We’ve settled into a loose holiday rhythm of Things beginning with the letter B. Beaches yesterday led to Burns this morning soothed with Aloe gel that wife delighted in applying to a moaning husband. Followed by Breakfast then an early morning stroll down to the harbour to arrange the hire of a small Boat. Bosun Boy took charge and soon we were weaving in and out of the Harbour Buoys singing made up sea shanties and wincing when we got too close to the shiny yachts in the harbour. We followed this with Brunch, Bouncing on the trampoline, Badminton, Bathing in the pool and Bats……table tennis………and Boys now safely tucked up in his Bunks.
Bed now calls us and perhaps the hope of one last B to finish off the day…….
We breakfasted early on salmon and scrambled eggs, sausages and porridge, not all in the same bowl. Wife had come equipped with a Cornish secret beaches book and the pages fell open on Donkey beach…the decision was made…that was our destination. Half an hour, one car ferry and 4 miles through perilous country lanes and we were there, or almost there. All the book required us to do now was hike up a hill, over the top of a cliff and down a mountainside and we were there..Donkey beach. surrounded by steep cliffs, rocks and a host of little rock pools the place was big enough for 2 families and we had it to ourselves. Or we thought we did….a discarded pair of pants and the love heart scrawled in the sand , initialled E and S should have been warning enough….Lovers About! Sure enough round an outcrop of rocks lurked a middle aged couple who clearly thought the beac was theirs alone. Or son has a naturally LOUD voice! Within about 10 minutes of our arrival we had the beach to ourselves, it’s amazing how quickly a noisy Little Boy can chase off lovers… For a good four hours we explored the beach, its rock pools and mysterious cave. a couple of hours in we sat down for a lunch of chorizo and chicken pie, roasted veg quiche and sour lemonade we’d procured from a Fowey deli on our way to the ferry. Talk turned to the name of the beach and it was left to Daddy to spin the yarn:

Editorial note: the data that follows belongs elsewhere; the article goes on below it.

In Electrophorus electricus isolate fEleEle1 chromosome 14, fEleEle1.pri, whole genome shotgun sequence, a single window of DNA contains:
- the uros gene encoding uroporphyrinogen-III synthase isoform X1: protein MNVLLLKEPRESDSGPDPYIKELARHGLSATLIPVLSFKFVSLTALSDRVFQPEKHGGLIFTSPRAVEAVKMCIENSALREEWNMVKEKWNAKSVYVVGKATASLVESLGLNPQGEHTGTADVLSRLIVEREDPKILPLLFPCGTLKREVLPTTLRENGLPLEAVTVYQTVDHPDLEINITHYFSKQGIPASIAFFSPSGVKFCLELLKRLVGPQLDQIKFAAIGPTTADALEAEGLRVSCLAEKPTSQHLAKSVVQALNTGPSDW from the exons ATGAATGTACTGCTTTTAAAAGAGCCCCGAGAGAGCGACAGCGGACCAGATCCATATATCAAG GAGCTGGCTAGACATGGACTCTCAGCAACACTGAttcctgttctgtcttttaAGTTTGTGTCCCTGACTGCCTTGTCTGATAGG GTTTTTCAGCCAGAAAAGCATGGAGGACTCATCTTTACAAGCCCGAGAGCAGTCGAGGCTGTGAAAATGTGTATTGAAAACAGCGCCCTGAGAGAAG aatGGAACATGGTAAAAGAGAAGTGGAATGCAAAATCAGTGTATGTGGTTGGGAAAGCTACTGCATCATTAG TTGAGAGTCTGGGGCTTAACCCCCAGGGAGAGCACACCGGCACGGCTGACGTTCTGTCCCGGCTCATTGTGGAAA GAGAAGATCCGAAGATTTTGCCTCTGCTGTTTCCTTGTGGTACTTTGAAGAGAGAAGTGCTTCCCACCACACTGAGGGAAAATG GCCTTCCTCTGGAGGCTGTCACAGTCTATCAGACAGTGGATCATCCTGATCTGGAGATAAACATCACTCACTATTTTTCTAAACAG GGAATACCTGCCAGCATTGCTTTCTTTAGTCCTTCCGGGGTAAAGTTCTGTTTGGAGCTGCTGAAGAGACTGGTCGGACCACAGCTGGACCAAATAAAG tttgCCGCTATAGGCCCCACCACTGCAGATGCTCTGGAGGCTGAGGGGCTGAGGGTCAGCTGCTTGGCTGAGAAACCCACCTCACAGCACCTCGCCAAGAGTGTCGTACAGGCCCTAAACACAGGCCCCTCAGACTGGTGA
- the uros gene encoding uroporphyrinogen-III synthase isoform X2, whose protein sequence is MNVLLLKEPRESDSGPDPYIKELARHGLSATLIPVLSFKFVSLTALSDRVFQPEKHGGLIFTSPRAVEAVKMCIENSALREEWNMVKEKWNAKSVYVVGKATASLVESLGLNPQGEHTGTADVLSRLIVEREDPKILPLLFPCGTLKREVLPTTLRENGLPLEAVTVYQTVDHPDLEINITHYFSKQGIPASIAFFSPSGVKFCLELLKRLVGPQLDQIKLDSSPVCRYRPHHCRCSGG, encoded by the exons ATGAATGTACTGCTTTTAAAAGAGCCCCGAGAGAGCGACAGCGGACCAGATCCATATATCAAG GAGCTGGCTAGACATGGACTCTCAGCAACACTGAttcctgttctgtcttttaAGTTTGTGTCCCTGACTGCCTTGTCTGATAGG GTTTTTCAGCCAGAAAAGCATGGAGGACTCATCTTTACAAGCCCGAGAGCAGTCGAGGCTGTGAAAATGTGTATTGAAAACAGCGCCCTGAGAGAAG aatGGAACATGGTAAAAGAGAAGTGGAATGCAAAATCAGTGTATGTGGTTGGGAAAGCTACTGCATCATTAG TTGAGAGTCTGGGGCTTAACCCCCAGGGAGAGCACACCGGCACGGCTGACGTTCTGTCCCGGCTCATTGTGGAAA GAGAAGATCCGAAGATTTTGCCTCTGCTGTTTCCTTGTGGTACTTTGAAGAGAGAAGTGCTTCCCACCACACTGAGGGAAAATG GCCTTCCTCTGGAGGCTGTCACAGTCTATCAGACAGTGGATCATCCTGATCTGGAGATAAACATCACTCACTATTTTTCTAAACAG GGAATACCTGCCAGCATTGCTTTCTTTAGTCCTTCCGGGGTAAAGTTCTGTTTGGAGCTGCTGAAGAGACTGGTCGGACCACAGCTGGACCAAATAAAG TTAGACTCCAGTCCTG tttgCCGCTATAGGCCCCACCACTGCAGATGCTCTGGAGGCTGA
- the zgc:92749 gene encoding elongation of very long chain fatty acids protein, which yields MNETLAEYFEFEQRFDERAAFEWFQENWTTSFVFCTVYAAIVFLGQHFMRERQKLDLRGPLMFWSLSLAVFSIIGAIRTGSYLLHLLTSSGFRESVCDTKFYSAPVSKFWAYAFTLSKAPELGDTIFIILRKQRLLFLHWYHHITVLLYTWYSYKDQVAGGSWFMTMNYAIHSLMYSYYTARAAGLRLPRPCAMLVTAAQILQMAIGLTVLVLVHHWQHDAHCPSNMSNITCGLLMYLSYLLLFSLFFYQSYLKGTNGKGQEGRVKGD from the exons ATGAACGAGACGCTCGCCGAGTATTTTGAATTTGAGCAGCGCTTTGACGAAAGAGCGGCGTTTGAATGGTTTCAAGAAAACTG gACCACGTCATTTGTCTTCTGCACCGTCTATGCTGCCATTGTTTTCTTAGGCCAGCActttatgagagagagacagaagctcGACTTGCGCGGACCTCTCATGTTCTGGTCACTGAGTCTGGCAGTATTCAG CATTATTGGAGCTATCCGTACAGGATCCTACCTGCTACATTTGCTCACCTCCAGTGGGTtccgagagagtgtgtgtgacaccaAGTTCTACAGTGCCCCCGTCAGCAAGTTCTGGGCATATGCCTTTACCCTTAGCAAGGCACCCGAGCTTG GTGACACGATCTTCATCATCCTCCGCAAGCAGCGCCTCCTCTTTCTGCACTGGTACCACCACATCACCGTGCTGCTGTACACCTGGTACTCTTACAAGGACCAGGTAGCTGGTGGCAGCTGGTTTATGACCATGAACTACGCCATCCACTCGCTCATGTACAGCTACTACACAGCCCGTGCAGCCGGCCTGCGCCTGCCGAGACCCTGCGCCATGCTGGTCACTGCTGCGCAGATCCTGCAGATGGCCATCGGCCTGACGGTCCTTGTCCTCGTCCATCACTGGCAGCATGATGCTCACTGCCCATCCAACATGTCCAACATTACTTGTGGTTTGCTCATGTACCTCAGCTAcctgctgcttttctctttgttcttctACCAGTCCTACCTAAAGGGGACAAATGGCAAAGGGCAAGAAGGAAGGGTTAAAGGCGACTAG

I wonder how the beach got is name wife mused. I stepped up. “Donkey beach got its name during the war, the first one. Trench warfare was costing lots of lives and Lord Kitchener the man in change of the war wanted to start building tunnels under enemy lines in order to mount surprise attacks. He needed expert tunnellers so he conscripted a battalion of Cornish tin miners along with their pit ponies. Well they all boarded a transport ship at Penzance and set off for France. Unfortunately after only traveling a little way down the coast it encountered an experimental German submarine and was torpedoed and sunk; everyone on board was lost.
Three days later a family was picnicking on this very beach when the little boy pointed at the water and said Sea Horse. The family looked at where he was pointing and saw a raggady small donkey walk right out of the sea onto the beach. Much later it was established that the donkey was a pit pony called Lucy who was on the ship that was sunk. The sheer cliff sides and steep cliff path prevented the donkey from leaving the beach so the local took turns on bringing the donkey food. They built it a small shelter and for the next 12 years the donkey lived on the Beach, now known as Donkey Beach……”
Wife was totally convinced by the story. Boy a little less…
After the long drive down to holiday Wife, boy and myself set about creating sand pyramids on the beech complete with mummy and sphinx.